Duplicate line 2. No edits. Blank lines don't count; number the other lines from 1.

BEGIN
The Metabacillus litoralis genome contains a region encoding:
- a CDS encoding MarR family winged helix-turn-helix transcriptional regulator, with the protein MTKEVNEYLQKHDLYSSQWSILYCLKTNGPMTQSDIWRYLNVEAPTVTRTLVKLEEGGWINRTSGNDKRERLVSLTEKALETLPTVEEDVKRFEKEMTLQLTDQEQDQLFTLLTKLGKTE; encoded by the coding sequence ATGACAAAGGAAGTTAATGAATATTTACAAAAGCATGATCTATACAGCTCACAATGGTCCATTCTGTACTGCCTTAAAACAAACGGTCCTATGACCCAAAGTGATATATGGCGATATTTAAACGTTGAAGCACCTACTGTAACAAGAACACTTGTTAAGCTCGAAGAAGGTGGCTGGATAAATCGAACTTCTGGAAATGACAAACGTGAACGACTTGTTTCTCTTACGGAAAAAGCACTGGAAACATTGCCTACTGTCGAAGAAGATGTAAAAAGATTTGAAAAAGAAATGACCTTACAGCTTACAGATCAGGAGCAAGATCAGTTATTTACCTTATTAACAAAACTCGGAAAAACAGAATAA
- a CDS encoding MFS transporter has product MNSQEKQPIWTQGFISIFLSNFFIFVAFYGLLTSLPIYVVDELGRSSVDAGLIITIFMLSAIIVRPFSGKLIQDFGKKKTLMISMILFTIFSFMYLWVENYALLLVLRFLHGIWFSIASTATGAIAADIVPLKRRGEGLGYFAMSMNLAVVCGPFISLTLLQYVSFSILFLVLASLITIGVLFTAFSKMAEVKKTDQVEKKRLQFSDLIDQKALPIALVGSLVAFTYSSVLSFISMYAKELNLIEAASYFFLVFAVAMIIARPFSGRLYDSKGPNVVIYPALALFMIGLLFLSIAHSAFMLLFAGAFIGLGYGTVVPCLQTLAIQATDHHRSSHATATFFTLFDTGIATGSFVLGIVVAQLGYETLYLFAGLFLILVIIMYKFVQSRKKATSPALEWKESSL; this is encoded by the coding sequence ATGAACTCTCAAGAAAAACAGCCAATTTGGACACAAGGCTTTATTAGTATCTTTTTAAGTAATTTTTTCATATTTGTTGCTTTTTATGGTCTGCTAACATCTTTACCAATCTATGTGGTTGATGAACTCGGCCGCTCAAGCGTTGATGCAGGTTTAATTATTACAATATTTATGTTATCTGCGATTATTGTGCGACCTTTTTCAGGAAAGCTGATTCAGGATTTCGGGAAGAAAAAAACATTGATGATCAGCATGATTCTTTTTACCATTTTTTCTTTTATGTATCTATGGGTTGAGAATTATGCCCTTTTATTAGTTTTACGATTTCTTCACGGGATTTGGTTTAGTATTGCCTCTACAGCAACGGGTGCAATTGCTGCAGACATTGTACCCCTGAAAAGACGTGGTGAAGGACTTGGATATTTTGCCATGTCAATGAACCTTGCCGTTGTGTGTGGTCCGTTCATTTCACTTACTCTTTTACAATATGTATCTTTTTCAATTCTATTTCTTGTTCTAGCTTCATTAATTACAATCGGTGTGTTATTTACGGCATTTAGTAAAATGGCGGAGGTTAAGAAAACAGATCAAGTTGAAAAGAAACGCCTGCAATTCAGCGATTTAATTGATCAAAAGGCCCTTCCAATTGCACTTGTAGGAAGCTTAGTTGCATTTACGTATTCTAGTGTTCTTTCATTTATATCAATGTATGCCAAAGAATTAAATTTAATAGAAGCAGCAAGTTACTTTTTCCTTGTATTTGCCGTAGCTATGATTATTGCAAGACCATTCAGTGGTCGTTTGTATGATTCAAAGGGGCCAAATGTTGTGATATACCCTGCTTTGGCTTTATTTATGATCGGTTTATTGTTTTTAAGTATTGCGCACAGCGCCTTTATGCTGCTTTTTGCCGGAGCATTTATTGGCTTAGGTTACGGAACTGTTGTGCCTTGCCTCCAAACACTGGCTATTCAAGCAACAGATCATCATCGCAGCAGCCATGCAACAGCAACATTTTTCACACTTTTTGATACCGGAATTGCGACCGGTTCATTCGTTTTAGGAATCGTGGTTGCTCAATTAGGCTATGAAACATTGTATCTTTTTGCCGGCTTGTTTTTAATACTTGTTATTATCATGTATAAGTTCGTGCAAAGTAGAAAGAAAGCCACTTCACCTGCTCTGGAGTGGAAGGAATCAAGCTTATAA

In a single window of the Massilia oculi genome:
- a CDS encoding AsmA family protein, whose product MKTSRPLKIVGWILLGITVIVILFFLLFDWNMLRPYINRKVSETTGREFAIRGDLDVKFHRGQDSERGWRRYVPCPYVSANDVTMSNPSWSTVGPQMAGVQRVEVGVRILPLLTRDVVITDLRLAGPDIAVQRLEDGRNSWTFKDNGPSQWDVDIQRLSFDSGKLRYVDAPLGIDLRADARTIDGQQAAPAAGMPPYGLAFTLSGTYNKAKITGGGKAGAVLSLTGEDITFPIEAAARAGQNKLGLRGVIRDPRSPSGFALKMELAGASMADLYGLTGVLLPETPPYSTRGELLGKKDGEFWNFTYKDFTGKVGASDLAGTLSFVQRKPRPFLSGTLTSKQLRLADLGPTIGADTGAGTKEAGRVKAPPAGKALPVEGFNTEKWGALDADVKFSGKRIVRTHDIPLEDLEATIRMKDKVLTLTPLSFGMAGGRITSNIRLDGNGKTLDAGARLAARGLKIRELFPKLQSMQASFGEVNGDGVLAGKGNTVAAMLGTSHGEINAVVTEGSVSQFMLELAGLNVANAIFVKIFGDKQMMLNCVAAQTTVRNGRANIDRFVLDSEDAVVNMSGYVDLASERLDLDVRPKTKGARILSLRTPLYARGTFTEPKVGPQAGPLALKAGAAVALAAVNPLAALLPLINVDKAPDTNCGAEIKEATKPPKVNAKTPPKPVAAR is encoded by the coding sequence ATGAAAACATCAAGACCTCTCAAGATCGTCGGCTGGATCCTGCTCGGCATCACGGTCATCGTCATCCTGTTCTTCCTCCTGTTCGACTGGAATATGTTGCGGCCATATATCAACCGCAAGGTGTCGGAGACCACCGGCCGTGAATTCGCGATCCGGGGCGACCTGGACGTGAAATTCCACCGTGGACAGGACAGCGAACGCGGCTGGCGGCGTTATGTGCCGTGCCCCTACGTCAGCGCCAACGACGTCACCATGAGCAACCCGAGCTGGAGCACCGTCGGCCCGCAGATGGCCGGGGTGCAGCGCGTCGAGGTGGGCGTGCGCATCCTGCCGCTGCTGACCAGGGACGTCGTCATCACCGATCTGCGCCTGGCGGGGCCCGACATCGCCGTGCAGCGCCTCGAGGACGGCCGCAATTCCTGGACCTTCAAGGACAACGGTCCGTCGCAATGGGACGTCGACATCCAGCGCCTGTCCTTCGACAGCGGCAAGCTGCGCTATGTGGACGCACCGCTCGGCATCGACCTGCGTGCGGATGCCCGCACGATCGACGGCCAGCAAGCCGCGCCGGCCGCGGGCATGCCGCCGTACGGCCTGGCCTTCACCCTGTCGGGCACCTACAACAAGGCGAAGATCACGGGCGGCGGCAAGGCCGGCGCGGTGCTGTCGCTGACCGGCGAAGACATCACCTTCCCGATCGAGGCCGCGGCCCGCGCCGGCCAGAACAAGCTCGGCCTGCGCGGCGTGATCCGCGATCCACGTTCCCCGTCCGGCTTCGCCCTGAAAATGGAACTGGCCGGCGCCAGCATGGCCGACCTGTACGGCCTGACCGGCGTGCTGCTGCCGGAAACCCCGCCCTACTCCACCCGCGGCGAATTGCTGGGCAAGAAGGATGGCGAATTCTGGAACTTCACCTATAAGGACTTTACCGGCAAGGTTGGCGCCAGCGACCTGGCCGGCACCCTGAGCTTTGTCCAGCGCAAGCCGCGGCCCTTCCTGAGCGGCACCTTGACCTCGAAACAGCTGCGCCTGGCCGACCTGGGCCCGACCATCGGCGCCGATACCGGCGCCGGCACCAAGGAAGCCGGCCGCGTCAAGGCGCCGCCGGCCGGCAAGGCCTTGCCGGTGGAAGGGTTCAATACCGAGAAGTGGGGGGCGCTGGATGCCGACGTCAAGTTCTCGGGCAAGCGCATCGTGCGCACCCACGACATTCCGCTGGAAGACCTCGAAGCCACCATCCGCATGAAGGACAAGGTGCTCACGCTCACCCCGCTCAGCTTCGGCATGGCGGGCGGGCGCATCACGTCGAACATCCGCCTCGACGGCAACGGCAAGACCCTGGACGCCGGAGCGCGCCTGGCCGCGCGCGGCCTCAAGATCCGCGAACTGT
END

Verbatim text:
- a CDS encoding MarR family winged helix-turn-helix transcriptional regulator, with the protein MTKEVNEYLQKHDLYSSQWSILYCLKTNGPMTQSDIWRYLNVEAPTVTRTLVKLEEGGWINRTSGNDKRERLVSLTEKALETLPTVEEDVKRFEKEMTLQLTDQEQDQLFTLLTKLGKTE; encoded by the coding sequence ATGACAAAGGAAGTTAATGAATATTTACAAAAGCATGATCTATACAGCTCACAATGGTCCATTCTGTACTGCCTTAAAACAAACGGTCCTATGACCCAAAGTGATATATGGCGATATTTAAACGTTGAAGCACCTACTGTAACAAGAACACTTGTTAAGCTCGAAGAAGGTGGCTGGATAAATCGAACTTCTGGAAATGACAAACGTGAACGACTTGTTTCTCTTACGGAAAAAGCACTGGAAACATTGCCTACTGTCGAAGAAGATGTAAAAAGATTTGAAAAAGAAATGACCTTACAGCTTACAGATCAGGAGCAAGATCAGTTATTTACCTTATTAACAAAACTCGGAAAAACAGAATAA